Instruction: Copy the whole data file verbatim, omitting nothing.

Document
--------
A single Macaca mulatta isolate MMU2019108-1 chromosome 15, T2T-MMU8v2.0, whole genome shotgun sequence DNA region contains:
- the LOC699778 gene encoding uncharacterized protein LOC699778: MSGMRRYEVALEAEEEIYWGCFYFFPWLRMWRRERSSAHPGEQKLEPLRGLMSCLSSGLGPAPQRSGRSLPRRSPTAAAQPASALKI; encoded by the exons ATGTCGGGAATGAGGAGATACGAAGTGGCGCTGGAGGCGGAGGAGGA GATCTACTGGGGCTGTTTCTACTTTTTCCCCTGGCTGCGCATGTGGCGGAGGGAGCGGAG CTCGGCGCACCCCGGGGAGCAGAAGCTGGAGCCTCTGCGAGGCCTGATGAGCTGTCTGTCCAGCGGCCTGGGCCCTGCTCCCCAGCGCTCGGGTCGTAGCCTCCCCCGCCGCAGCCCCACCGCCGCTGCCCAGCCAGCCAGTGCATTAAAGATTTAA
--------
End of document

A single Macaca mulatta isolate MMU2019108-1 chromosome 15, T2T-MMU8v2.0, whole genome shotgun sequence DNA region contains:
- the LOC699778 gene encoding uncharacterized protein LOC699778: MSGMRRYEVALEAEEEIYWGCFYFFPWLRMWRRERSSAHPGEQKLEPLRGLMSCLSSGLGPAPQRSGRSLPRRSPTAAAQPASALKI; encoded by the exons ATGTCGGGAATGAGGAGATACGAAGTGGCGCTGGAGGCGGAGGAGGA GATCTACTGGGGCTGTTTCTACTTTTTCCCCTGGCTGCGCATGTGGCGGAGGGAGCGGAG CTCGGCGCACCCCGGGGAGCAGAAGCTGGAGCCTCTGCGAGGCCTGATGAGCTGTCTGTCCAGCGGCCTGGGCCCTGCTCCCCAGCGCTCGGGTCGTAGCCTCCCCCGCCGCAGCCCCACCGCCGCTGCCCAGCCAGCCAGTGCATTAAAGATTTAA